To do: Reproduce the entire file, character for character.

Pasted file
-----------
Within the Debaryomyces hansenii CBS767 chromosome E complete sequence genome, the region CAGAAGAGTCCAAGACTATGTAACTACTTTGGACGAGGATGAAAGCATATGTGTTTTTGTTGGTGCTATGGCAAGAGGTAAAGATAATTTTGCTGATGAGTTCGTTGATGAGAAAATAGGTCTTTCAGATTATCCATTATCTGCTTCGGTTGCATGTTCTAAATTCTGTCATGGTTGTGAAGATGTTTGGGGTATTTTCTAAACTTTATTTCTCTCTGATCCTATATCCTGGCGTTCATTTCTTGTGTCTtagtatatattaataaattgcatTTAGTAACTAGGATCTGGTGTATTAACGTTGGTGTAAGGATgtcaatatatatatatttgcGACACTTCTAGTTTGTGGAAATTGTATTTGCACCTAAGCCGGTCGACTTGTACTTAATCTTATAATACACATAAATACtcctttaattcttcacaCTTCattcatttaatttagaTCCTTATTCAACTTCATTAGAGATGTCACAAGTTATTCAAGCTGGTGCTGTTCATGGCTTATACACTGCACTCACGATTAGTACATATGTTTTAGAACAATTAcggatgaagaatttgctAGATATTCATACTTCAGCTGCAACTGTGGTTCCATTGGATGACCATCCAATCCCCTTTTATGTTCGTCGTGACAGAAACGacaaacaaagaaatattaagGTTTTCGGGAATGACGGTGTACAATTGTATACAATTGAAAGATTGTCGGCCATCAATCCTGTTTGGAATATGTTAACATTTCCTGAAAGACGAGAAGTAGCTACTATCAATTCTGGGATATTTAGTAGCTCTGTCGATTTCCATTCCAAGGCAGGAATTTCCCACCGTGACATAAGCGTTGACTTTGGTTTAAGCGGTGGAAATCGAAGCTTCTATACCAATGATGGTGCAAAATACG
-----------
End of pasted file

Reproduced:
Within the Debaryomyces hansenii CBS767 chromosome E complete sequence genome, the region CAGAAGAGTCCAAGACTATGTAACTACTTTGGACGAGGATGAAAGCATATGTGTTTTTGTTGGTGCTATGGCAAGAGGTAAAGATAATTTTGCTGATGAGTTCGTTGATGAGAAAATAGGTCTTTCAGATTATCCATTATCTGCTTCGGTTGCATGTTCTAAATTCTGTCATGGTTGTGAAGATGTTTGGGGTATTTTCTAAACTTTATTTCTCTCTGATCCTATATCCTGGCGTTCATTTCTTGTGTCTtagtatatattaataaattgcatTTAGTAACTAGGATCTGGTGTATTAACGTTGGTGTAAGGATgtcaatatatatatatttgcGACACTTCTAGTTTGTGGAAATTGTATTTGCACCTAAGCCGGTCGACTTGTACTTAATCTTATAATACACATAAATACtcctttaattcttcacaCTTCattcatttaatttagaTCCTTATTCAACTTCATTAGAGATGTCACAAGTTATTCAAGCTGGTGCTGTTCATGGCTTATACACTGCACTCACGATTAGTACATATGTTTTAGAACAATTAcggatgaagaatttgctAGATATTCATACTTCAGCTGCAACTGTGGTTCCATTGGATGACCATCCAATCCCCTTTTATGTTCGTCGTGACAGAAACGacaaacaaagaaatattaagGTTTTCGGGAATGACGGTGTACAATTGTATACAATTGAAAGATTGTCGGCCATCAATCCTGTTTGGAATATGTTAACATTTCCTGAAAGACGAGAAGTAGCTACTATCAATTCTGGGATATTTAGTAGCTCTGTCGATTTCCATTCCAAGGCAGGAATTTCCCACCGTGACATAAGCGTTGACTTTGGTTTAAGCGGTGGAAATCGAAGCTTCTATACCAATGATGGTGCAAAATACG